There is a shadowy cloak to the music of Milton Mapes. It’s the kind of dark, seductive veil that invites guesses about the people behind it, especially after you listen to The Blacklight Trap, the group’s cryptic and captivating third release, which happens to be named for a device that attracts and captures insects.
But be forewarned: Trying to read into this band’s music can be as alluring and as precarious for the curious as, say, approaching that bug-zapper.
For instance, the band is named for singer Greg Vanderpool’s grandfather, who is exactly 51 years his senior. So you figure Milton Mapes was an inspirational musician, someone who introduced Greg and his family to the joy and splendor of music.
Good guess. Wrong, though. Zap.
“No, my grandfather’s not a musician. He’s not musical at all,” says Vanderpool, the band’s songwriter and chief architect, chuckling at the mere thought. “During the period for a band where every word said is a potential band name, his name came up. We were all kind of laughing about it. Then it stuck. Nothing else ever topped it. He likes it. And I still get a kick out of seeing his name all over the place. Not too long ago, we were opening a show for Willie Nelson, and there were posters all over with Willie Nelson and my grandfather’s name side by side. That was just great.”
Describing the band musically can be like a game of pin-the-antecedent-on-the-artist. Most often, Neil Young & Crazy Horse, Pedro The Lion, Uncle Tupelo and Sun Kil Moon come up. But there have also been comparisons to Bruce Springsteen, Counting Crows, Richard Buckner and Damien Jurado. “I’m pretty much fans of a lot of these people we’ve been compared to,” says Vanderpool. “And sometimes, if a name comes up enough and I don’t know them, I can check out their stuff. This happened with Mark Kozelek [Red House Painters, Sun Kil Moon]. I checked it out and really liked it. I don’t hear us sounding too much alike, but maybe we have the same set of influences or something.”
Ah, influences. That means even though grandpappy Milton Mapes, the World War II Marines veteran, wasn’t musical, the Vanderpool home was still brimming with good tunes, exposing Greg to an eclectic but sturdy foundation of sounds to build on.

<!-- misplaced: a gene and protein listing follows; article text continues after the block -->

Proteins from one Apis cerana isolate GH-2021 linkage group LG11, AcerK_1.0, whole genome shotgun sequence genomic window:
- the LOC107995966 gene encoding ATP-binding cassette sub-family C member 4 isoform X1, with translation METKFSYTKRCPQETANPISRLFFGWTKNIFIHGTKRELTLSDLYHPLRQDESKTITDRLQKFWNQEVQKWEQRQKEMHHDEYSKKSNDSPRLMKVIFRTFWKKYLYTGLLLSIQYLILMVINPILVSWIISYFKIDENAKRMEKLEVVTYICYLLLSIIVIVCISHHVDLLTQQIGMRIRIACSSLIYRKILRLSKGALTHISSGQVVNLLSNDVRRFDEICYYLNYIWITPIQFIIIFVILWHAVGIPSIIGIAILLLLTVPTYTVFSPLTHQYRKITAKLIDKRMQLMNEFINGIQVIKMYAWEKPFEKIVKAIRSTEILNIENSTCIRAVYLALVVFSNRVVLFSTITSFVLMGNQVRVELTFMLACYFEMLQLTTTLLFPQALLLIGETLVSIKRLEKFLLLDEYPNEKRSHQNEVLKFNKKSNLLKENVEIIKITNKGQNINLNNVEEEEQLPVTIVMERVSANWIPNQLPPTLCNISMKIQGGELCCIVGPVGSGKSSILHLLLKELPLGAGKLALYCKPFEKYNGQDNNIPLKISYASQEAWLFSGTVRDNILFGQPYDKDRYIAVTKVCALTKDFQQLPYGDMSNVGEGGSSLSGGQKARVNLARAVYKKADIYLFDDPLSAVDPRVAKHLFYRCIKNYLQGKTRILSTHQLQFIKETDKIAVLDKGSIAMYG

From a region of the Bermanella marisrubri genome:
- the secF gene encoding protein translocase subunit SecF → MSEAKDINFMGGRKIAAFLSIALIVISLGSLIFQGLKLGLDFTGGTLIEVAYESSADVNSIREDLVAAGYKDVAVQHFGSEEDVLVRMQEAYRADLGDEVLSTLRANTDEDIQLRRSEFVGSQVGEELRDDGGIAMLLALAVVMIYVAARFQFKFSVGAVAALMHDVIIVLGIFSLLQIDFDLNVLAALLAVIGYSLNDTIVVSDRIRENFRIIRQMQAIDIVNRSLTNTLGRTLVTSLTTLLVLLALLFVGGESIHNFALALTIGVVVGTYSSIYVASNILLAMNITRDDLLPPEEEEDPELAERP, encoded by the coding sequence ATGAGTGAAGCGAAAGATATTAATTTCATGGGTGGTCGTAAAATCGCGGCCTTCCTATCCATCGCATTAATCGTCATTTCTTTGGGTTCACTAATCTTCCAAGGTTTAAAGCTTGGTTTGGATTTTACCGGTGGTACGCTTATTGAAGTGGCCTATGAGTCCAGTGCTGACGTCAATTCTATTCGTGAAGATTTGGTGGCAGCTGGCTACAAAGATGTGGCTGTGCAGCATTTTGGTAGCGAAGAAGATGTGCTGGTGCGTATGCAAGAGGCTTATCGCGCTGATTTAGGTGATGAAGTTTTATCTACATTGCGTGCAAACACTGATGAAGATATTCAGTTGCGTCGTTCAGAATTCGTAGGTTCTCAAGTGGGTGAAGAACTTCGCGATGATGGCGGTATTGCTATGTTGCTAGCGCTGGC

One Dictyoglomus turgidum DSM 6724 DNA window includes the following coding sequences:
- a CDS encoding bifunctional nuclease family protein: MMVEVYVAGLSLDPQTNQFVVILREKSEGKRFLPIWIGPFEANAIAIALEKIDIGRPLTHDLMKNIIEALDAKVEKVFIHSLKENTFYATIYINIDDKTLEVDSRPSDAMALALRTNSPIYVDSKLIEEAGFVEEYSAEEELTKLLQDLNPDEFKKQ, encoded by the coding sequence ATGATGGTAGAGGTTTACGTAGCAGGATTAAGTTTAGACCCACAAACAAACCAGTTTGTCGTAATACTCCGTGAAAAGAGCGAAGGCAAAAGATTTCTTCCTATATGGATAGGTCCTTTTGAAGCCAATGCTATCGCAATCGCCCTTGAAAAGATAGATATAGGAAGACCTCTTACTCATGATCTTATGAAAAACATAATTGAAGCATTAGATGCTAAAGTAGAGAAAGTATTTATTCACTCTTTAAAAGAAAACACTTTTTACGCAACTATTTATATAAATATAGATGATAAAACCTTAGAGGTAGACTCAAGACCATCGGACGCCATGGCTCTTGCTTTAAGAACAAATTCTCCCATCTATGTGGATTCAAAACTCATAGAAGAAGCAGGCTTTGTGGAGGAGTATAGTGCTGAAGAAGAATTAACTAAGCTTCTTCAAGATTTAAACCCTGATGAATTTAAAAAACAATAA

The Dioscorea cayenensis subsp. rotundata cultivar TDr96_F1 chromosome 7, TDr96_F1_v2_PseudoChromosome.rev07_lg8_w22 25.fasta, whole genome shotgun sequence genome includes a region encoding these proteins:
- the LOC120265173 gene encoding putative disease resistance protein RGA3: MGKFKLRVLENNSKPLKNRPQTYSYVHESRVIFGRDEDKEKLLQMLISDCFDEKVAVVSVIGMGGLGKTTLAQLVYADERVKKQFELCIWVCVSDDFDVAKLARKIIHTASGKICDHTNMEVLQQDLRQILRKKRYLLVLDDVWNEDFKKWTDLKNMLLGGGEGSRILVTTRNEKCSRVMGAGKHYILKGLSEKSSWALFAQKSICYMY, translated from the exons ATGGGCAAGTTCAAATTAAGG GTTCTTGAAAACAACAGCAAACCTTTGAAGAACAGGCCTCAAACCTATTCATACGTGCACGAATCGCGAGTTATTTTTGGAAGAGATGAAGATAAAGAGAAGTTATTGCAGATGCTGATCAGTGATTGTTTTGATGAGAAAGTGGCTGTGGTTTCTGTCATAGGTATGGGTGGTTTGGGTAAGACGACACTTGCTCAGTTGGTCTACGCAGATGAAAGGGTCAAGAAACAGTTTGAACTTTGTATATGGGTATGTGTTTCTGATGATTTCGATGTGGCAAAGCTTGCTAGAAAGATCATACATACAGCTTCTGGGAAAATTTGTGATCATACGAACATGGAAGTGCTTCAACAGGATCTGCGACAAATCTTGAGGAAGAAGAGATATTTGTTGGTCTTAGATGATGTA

“I didn’t grow up in a real musical household,” Vanderpool says. “Christmas music was big in my house. That was the time of year when we listened to a lot of music. Church music was big, too. So it was traditional hymns and Christmas songs.
“My dad used to listen to the Kingston Trio and the Everly Brothers and stuff like that, some country & western tunes. He also used to sing that song ‘Tom Dooley’ to me all the time. It’s kind of funny. Here I was, 3 years old, and my dad was singing to me about some guy getting hanged. I guess the darkness was already seeping in.”
OK, now we’re getting places. There is plenty of darkness on The Blacklight Trap. There’s the deadly tale of substance abuse on the title track, told in both the second and third person from a brother’s point of view. There’s the wounded lover refusing to let anyone get too close in “Waiting For Love To Fail”. There’s the bloody carnage of war on “Underneath The River Runs”. And there is the apocalyptic allusion to Rudyard Kipling’s poem “L’Envoi”, which Vanderpool expands and sets to music under the title “When The Earth’s Last Picture Is Painted”.
This is a bleak but powerful landscape painted by Vanderpool and band, which includes Roberto Sánchez on drums, Britton Beisenherz on bass and piano, Cliff Brown Jr. on organ, keys, guitars and background vocals, and Jim Fredley on guitars, mandolin and background vocals. Vanderpool’s vulnerable vocals are set amidst layers of acoustic guitar, raunchy electric guitar, swirling keys and thunderous drums.
Dark, dark stuff, it would seem. Well, not really, says Vanderpool. Zap.
“I don’t consider myself a morose person or anything,” he counters. “This album is a little darker than our others. But it’s not dark without a light at the end of the tunnel. The Blacklight Trap is a metaphor for society or for anything that is feeding us a lie. As a species, we’re inherently flawed. But we’re also capable of doing good. Right now, I’d say we’re set to self-destruct without some intervention from somewhere. But you can look at the glass as half empty or half full. Sure, much of the album paints a dark picture. But the other message on here, the more spiritual message, is that not all hope is lost.”